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  1. #1
    Eve G.
    Guest

    Mom refusing to take her meds

    This is the second time this has happened . . . Mom (in assisted living with vascular dementia) digs her heels in and refuses to take her morning meds, some of which are important (prednisone, blood pressure, heart). The nurses can't take my say-so to "just skip them for today" without orders from all of her doctors. The more I try (over the phone) to reason and cajole her, the more upset she gets.

    This has only happened twice, but as she goes downhill, I guess it will happen more. This can't be an unusual situation: what do assisted-living places do when people refuse their pills? I'd hate to see her hospitalized just to get meds into her.

    Today I suggested, "just let her go out for a walk, take a nap, and one hopes in a few hours she'll get over her 'spell,' forget all about it and take the damn pills."

    Oy. I need some pastry. I'm off to the local bakery to throw myself face-forward into an eclair.

  2. #2
    Registered User
    Join Date
    May 2006
    Posts
    715
    Your Mother has a perfect right to refuse to take her pills

    Maybe she is well aware that by not taking them she will be eased out of a situation she is unhappy with

  3. #3
    Registered User
    Join Date
    Mar 2006
    Posts
    1,157
    hello eve G

    my mum is in a emi hospital and she has also refused her meds for them, we had her home last monday for a few days and she played up for my dad something terrible yet other times she takes them quite willingly
    im not that sure whether they will force her to take them in hospital or just how long they will let them go without taking medication
    interesting point though does anybody know the procedure about force feeding meds?
    ive also thought the same as helena that perhaps in someway my mum is trying to take things into her own hands by not taking her meds after all in some ways its the only thing they have left that they have any control over

    good luck hope you enjoyed the eclair i find a bar of galaxy nut does it for me
    take care xx
    Donna

  4. #4
    Registered User
    Join Date
    May 2006
    Posts
    715
    My Mum fell at home on Weds and was not found till Saturday by which time she was barely breathing and had pneumonia

    She took a turn for the worse today but then brightened a bit but is very depressed and is refusing all food and drink and treatment

    She is muddled and incoherent and her hearing has gone but it seems she still knows exactly what she does not want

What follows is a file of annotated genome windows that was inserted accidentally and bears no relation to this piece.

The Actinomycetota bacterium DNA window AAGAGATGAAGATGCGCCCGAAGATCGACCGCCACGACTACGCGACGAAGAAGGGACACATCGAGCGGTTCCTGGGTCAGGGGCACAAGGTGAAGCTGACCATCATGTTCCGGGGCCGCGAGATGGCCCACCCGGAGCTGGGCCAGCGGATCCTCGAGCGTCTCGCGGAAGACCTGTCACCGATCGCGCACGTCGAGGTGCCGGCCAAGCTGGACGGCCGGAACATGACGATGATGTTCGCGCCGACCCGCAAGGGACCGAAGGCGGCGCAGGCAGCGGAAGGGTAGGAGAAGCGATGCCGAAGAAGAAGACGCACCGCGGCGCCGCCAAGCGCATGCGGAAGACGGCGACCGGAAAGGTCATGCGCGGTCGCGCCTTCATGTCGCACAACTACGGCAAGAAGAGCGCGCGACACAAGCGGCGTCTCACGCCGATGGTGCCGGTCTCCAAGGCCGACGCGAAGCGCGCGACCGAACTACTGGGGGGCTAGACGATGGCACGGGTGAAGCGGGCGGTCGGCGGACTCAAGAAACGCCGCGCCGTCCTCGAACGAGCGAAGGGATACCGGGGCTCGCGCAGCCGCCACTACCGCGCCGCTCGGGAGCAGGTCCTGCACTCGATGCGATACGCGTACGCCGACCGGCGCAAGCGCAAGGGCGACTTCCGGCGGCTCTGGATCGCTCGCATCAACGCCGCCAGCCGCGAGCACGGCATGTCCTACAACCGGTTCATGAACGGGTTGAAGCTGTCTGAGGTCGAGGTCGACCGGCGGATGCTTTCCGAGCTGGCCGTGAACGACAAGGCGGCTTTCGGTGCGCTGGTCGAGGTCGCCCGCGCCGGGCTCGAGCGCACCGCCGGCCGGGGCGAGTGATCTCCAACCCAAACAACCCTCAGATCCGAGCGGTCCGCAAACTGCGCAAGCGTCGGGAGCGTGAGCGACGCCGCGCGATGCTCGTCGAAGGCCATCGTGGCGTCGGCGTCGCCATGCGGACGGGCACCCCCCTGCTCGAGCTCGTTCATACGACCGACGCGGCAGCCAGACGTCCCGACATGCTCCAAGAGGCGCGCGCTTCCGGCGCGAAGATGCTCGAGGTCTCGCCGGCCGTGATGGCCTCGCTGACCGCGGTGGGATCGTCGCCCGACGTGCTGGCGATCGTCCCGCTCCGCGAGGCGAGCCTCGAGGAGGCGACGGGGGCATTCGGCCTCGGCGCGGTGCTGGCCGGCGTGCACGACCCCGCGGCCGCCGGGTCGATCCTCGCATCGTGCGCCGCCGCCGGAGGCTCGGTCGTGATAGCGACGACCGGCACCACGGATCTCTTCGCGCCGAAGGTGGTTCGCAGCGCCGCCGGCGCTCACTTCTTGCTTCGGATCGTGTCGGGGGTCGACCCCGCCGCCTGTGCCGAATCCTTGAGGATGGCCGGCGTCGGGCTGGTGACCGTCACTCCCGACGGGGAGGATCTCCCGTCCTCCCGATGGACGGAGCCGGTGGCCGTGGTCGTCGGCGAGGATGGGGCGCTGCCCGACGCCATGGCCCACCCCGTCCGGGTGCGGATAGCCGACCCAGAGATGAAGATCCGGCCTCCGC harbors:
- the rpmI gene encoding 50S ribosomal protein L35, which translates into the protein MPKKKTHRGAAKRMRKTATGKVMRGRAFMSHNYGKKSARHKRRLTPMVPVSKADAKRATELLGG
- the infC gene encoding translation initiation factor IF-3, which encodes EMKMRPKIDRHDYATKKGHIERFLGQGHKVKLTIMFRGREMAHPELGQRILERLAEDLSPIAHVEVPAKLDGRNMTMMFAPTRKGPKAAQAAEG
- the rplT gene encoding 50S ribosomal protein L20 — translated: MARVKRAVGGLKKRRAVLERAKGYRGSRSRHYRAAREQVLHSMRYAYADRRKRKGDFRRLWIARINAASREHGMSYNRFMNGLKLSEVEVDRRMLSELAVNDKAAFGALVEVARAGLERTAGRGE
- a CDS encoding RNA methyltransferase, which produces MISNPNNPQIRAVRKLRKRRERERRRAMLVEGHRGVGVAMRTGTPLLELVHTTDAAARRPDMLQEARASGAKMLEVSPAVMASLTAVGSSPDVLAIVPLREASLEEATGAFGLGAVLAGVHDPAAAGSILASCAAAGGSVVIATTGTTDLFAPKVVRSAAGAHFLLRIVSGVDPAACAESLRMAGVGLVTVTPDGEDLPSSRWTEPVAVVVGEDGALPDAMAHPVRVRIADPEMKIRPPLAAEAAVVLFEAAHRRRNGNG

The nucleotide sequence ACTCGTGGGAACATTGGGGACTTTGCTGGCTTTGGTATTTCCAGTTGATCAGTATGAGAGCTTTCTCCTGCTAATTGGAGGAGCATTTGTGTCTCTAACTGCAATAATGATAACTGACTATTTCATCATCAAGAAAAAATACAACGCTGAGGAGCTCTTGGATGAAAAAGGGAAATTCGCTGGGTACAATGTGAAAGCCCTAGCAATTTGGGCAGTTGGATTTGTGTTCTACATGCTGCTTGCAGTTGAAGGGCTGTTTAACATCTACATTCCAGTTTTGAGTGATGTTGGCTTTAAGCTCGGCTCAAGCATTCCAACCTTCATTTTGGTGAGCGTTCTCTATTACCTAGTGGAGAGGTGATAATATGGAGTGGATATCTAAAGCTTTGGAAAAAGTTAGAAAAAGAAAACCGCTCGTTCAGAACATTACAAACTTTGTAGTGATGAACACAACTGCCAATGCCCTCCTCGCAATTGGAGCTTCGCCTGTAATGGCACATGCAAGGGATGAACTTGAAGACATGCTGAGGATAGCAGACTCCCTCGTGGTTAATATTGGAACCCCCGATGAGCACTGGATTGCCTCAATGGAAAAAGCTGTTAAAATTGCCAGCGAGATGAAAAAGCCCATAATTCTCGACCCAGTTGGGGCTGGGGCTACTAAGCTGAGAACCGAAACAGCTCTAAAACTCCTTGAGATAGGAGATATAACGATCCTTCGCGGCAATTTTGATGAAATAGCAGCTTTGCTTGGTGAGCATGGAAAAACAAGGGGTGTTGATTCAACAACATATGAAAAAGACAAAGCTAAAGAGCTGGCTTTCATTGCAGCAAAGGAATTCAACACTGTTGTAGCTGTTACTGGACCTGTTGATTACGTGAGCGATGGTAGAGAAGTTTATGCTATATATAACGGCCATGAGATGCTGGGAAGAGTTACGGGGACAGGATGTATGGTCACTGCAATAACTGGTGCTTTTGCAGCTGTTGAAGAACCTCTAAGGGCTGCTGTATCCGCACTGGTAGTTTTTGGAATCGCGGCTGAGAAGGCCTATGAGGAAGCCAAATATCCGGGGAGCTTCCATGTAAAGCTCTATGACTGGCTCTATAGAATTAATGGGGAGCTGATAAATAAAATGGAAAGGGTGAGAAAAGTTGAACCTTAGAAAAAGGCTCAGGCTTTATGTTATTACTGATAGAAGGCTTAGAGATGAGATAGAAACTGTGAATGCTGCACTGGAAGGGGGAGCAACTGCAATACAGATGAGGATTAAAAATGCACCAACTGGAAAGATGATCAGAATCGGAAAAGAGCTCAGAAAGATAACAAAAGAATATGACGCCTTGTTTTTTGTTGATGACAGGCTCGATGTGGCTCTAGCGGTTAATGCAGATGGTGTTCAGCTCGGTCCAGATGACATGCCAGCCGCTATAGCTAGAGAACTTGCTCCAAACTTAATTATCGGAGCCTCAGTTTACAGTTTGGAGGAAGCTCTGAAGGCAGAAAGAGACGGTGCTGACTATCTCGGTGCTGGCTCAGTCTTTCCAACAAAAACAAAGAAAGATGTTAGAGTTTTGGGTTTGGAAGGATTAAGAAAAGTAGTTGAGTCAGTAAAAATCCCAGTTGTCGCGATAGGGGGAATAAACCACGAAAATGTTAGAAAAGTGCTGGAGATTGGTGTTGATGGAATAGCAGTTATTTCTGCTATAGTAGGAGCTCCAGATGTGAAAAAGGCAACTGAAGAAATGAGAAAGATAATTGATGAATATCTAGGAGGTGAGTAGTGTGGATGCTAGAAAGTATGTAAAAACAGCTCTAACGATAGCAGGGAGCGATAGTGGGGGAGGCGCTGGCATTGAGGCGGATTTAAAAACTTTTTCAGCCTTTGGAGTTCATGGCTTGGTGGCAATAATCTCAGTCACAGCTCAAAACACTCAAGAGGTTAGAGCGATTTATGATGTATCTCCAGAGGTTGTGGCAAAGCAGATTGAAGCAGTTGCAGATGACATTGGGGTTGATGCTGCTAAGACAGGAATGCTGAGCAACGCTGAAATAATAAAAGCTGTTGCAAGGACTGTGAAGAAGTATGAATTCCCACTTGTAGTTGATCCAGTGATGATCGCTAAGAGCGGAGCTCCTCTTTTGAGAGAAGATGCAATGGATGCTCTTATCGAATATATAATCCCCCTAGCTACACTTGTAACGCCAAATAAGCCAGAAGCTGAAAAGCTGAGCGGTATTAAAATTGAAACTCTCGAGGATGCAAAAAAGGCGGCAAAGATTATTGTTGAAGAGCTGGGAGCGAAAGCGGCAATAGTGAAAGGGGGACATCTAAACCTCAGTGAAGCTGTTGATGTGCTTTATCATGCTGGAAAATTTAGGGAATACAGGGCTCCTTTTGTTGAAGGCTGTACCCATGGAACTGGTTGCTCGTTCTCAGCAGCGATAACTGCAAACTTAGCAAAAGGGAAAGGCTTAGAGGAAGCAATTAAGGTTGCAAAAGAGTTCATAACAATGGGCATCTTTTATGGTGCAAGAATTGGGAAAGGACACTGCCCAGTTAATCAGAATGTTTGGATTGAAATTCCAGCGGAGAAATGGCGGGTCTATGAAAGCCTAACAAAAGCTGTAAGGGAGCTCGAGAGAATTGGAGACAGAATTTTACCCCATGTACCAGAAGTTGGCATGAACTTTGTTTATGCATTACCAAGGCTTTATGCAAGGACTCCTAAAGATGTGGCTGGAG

She has been in total denial for ages that anything was wrong , refused to see the Doctor and especially denied that she had Dementia claiming it was us and everyone else who was "mad"

    I am now pretty darn sure the first mini stroke was 5 yrs ago when she smashed her car into a brick wall ........if only the hospital had done a CT scan then and told her the truth her life and ours could have been so much easier

    Instead she has created the most appalling mess and muddle and problems that I have been struggling to sort out with her EPA since July

  5. #5
    Registered User
    Join Date
    Dec 2005
    Location
    Eastbourne
    Posts
    57

    meds

    Hello Eve,

    Have you tried to get her meds in liquid form? This has helped with some of our clients who have difficulty swallowing tablets or refusing them.

    Jodie

  6. #6
    Registered User
    Join Date
    Sep 2005
    Posts
    543
    Hi Eve G

    I'm with you on the bakery run!!

    When my mum didn't want to take her meds, I had to blag it a bit. After a while, she came round, but it did take some cajoling. I've never been known for having much patience (according to my mum), but I'm certainly learning now (thanks to her!)
    Patience is on my 'to do' list

  7. #7
    Eve G.
    Guest
    Well, she hasn't had a "spell" lately, but they are bound to get worse as her illness progresses. She was a little panicky when I talked to her tonight, and she highly resents her private-duty nurse, who is a bit bossy (as a good nurse should be).

    No more bakery for me, though, not with my winter clothes to squeeze into!

  8. #8
    Eve, as you're in the US you have rather more liquid medication options than in the UK. Specifically the flavorings that are sold to flavor meds for children are more than palatable, and they come in something like 30 flavors. I guess, though, it's not so much the tablets per se, more the control issue.

    Jennifer
    (who knows how you feel about the winter clothes - here in Western PA I was wandering around in a t-shirt on Friday, but had to wear my thoroughly direputable fur coat when I took the dog out this morning)

 

 

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